If your company is like most, you worry a lot about how you are coming across on the Internet. Most companies that weren’t born on the Web come off a bit old-fashioned sometimes, especially when it comes to things like company policies and practices. It’s especially scary when you realize that even those cool companies don’t always get it right—Amazon has one of the best integrations between these two arenas, and even they make missteps. How well do your business policies and practices translate to the online world, or how well does your online experience transfer outside of that arena?
Image by oskay via Flickr
I’m an Amazon fangirl from way back–I started shopping with Amazon in 2000 and have loved the convenience and service. I brag often about their top notch service and customer-friendliness and how they serve as a model for a modern online business and clearly I’m not alone in my admiration. As an avid reader, I was this|close to getting myself a Kindle for my bookish adventures but decided to wait a bit and see what was done about some of the noted downsides–the lack of color (how to read Gaiman’s Sandman in black and white? Gah!) and the unclear implications of the digital ownership. Also, as an Amazon seller I often resell copies of books once I’ve read them–it made little sense to me, and less dollars, to sink money into a digital book I couldn’t resell if I chose too. Finally, the catalog is still smaller than it will be once it has had some time to mature. I figured that I’d give it some time for the technology to mature and then see whether I wanted the Kindle 6.0 when it was out.
The debacle recently of Amazon recalling 1984 confirmed my reluctance to be bleeding-edge adopter of this tech. In sum, Amazon unknowingly (one assumes) listed for sale a version of George Orwell’s 1984 that it should not have; the copy it offered was not legally available. When this was brought to Amazon’s attention, the retailer acted quickly to recall all the books and issue a credit. Without engaging the customers involved. This response was quite heavy-handed, and raises all kinds of questions about whether that capability should exist, or can be trusted. Just imagine if the control and use of such capability could be used by modern-day book-burners – a book could literally vanish overnight if it didn’t meet that group’s standards.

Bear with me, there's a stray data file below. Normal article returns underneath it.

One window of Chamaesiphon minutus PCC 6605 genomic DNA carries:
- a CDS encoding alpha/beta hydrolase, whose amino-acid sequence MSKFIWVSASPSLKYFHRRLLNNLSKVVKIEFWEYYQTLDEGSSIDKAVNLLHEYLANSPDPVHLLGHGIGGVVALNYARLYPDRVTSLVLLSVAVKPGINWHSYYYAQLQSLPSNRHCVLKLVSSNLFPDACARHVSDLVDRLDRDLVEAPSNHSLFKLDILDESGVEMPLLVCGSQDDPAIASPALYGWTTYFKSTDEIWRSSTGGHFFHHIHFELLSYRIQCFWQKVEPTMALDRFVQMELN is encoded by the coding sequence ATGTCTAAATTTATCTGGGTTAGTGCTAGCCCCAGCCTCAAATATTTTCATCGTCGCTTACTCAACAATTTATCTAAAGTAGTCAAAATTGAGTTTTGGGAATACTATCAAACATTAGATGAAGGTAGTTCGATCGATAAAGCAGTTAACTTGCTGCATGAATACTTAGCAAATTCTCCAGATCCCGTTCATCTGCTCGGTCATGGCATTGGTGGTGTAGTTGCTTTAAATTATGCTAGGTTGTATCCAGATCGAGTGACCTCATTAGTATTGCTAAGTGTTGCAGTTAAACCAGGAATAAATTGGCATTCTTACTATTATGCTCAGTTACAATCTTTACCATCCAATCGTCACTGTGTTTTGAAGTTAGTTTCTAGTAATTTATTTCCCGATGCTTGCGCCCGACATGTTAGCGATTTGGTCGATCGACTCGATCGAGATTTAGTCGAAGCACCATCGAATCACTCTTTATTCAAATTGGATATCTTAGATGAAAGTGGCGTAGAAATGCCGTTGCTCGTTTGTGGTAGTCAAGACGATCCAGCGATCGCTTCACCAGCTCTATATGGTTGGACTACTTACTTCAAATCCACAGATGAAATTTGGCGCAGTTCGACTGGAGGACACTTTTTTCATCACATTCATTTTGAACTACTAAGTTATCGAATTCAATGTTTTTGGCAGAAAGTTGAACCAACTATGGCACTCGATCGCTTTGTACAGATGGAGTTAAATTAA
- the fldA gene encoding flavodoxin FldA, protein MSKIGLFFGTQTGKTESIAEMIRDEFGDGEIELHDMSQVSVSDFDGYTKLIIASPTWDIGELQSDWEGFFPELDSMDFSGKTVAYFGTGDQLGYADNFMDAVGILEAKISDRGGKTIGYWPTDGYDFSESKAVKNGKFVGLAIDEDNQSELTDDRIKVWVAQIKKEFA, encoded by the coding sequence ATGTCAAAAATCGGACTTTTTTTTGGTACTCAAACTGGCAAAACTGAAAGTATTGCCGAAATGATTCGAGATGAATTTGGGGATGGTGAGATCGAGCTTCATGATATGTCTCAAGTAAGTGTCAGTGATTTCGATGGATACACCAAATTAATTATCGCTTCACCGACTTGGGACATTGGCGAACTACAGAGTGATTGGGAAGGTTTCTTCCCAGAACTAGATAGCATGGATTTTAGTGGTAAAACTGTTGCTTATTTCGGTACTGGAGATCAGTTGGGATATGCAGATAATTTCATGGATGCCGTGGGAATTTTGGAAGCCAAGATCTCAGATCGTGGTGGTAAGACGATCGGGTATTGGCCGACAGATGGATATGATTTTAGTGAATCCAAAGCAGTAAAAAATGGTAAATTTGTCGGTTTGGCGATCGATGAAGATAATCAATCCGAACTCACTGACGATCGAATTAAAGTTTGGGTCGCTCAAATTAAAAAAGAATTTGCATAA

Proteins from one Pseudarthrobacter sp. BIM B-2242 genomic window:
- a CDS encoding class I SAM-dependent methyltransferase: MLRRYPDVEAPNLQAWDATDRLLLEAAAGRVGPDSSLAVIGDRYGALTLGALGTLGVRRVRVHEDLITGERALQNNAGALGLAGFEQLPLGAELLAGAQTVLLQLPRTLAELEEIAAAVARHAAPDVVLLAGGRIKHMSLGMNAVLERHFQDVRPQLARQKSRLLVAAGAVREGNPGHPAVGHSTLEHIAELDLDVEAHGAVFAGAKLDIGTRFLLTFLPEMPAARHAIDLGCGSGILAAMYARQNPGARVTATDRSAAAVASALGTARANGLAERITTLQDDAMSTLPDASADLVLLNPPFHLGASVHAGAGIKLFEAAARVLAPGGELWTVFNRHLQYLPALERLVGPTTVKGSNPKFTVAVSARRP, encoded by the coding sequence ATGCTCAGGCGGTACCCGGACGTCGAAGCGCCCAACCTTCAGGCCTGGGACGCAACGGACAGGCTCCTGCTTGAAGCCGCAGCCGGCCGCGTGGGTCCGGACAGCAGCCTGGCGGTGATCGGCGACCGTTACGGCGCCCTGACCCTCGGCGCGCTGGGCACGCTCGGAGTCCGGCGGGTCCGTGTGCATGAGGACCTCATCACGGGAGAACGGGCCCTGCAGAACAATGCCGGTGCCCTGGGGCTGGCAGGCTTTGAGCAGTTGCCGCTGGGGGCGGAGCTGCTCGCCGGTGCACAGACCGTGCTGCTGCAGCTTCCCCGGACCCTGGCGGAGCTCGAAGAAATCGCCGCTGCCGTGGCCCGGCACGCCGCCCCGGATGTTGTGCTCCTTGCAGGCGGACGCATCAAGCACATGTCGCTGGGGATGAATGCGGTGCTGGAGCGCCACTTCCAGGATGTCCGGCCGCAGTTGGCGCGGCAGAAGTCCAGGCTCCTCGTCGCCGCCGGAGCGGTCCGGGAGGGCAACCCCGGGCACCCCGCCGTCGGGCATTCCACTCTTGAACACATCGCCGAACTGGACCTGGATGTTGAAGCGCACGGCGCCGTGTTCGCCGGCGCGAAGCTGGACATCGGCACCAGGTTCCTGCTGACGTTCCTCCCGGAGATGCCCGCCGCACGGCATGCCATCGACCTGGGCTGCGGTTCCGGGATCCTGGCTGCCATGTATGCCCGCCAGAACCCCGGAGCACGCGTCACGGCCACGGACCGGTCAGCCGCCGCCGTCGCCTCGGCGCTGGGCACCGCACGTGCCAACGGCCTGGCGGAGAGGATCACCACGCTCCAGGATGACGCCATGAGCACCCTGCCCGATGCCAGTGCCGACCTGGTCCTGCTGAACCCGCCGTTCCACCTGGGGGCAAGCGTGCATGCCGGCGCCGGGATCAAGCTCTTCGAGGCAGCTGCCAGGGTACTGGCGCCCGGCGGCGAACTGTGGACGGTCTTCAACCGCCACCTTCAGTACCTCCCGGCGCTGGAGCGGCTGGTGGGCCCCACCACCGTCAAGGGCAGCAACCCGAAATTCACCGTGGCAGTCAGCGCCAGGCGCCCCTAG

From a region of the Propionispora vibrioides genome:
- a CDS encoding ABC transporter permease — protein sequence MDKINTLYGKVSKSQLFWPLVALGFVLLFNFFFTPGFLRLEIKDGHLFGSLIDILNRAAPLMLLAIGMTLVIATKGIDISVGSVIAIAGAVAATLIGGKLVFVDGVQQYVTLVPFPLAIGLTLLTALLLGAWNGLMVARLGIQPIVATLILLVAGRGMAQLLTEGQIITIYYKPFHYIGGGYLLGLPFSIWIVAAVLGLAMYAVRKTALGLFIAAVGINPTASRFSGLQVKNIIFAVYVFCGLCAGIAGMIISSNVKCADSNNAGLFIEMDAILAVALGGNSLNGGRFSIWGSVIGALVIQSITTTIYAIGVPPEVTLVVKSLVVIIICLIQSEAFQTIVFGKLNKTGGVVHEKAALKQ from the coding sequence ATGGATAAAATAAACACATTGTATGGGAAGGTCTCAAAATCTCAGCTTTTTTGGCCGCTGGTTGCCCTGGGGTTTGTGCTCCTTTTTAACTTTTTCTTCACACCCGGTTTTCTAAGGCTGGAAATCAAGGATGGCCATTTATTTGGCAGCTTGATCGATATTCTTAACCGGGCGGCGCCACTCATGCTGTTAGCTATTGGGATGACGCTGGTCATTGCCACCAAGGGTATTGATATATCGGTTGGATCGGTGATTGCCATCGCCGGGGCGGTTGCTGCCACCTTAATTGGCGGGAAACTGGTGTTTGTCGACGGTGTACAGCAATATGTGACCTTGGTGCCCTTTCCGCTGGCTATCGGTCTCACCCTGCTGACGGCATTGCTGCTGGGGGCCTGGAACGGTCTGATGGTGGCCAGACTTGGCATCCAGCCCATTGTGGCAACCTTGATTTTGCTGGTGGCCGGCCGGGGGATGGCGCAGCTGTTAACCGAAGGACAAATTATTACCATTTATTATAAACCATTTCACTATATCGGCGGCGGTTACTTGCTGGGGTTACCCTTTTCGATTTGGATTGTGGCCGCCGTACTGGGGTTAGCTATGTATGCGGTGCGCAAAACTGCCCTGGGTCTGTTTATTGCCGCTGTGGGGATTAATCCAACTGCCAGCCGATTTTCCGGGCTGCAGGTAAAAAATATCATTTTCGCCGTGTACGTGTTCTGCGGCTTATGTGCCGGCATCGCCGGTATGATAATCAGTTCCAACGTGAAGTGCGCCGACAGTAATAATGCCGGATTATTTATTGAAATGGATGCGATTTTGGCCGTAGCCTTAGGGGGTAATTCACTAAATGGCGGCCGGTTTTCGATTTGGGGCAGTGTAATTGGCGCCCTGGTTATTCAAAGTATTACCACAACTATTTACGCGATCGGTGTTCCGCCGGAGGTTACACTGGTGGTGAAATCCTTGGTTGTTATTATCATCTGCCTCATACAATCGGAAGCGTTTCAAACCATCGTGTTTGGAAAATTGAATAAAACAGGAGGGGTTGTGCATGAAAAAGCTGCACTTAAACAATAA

So while I love Amazon, I’m saddened by their clumsy handling of this (as it seems Jeff Bezos is as well). First, I would not argue that illegal media should be available–it is proper for Amazon to obey the law. Second, obeying the law doesn’t mean disrespecting your customers–instead of a heavy handed recall, without acknowledgment of any personal investment the readers may have in their text, Amazon could have instead offered a customer choice – credit or replacement of the book with a legal copy of 1984, preserving reader notes, for example. Third, this highlights the fact that online business is just offline business faster–make sure as a retailer that your methods and procedures have been appropriately translated to the online world.
In this case, Amazon had the capability to do the digital recall but they also had the capability to provide a great customer experience in response to an inappropriate sale. Why did one capability win out over another? My guess would be that there was not a conscious recognition of the need to determine how these capacities would be used to support a new product line. With great power comes great responsibility; and recognizing the capacity to push out new text versions to correct typos and misprints would have perhaps led to some earlier decisions about how to use that capacity in more ambiguous cases.
Regardless, Amazon’s stumble is a cautionary tale for all of us. How well do your business practices transfer back and forth to the online experience?